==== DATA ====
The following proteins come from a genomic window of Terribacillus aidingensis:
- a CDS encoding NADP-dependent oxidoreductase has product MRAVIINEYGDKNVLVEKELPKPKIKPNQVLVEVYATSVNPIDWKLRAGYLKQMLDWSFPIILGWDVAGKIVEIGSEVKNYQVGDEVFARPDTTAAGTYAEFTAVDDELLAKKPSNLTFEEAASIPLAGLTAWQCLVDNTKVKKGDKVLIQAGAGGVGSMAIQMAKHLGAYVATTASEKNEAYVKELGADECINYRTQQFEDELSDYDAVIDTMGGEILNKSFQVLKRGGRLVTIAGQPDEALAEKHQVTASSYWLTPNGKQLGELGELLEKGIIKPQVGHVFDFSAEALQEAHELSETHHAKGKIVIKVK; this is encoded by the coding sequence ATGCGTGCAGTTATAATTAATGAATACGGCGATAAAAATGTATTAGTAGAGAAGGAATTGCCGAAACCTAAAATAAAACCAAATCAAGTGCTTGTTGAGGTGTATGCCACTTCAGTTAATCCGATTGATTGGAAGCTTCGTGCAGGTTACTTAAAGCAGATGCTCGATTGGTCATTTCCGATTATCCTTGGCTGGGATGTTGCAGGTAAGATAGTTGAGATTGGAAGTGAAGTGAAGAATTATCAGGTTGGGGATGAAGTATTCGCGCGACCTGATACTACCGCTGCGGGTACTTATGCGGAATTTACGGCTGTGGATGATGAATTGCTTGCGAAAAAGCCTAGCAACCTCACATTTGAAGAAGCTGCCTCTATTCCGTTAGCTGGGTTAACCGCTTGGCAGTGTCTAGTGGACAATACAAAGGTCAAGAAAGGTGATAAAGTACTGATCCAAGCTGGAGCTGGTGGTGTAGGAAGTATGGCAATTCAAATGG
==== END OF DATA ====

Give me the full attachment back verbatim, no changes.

The following proteins come from a genomic window of Terribacillus aidingensis:
- a CDS encoding NADP-dependent oxidoreductase has product MRAVIINEYGDKNVLVEKELPKPKIKPNQVLVEVYATSVNPIDWKLRAGYLKQMLDWSFPIILGWDVAGKIVEIGSEVKNYQVGDEVFARPDTTAAGTYAEFTAVDDELLAKKPSNLTFEEAASIPLAGLTAWQCLVDNTKVKKGDKVLIQAGAGGVGSMAIQMAKHLGAYVATTASEKNEAYVKELGADECINYRTQQFEDELSDYDAVIDTMGGEILNKSFQVLKRGGRLVTIAGQPDEALAEKHQVTASSYWLTPNGKQLGELGELLEKGIIKPQVGHVFDFSAEALQEAHELSETHHAKGKIVIKVK; this is encoded by the coding sequence ATGCGTGCAGTTATAATTAATGAATACGGCGATAAAAATGTATTAGTAGAGAAGGAATTGCCGAAACCTAAAATAAAACCAAATCAAGTGCTTGTTGAGGTGTATGCCACTTCAGTTAATCCGATTGATTGGAAGCTTCGTGCAGGTTACTTAAAGCAGATGCTCGATTGGTCATTTCCGATTATCCTTGGCTGGGATGTTGCAGGTAAGATAGTTGAGATTGGAAGTGAAGTGAAGAATTATCAGGTTGGGGATGAAGTATTCGCGCGACCTGATACTACCGCTGCGGGTACTTATGCGGAATTTACGGCTGTGGATGATGAATTGCTTGCGAAAAAGCCTAGCAACCTCACATTTGAAGAAGCTGCCTCTATTCCGTTAGCTGGGTTAACCGCTTGGCAGTGTCTAGTGGACAATACAAAGGTCAAGAAAGGTGATAAAGTACTGATCCAAGCTGGAGCTGGTGGTGTAGGAAGTATGGCAATTCAAATGG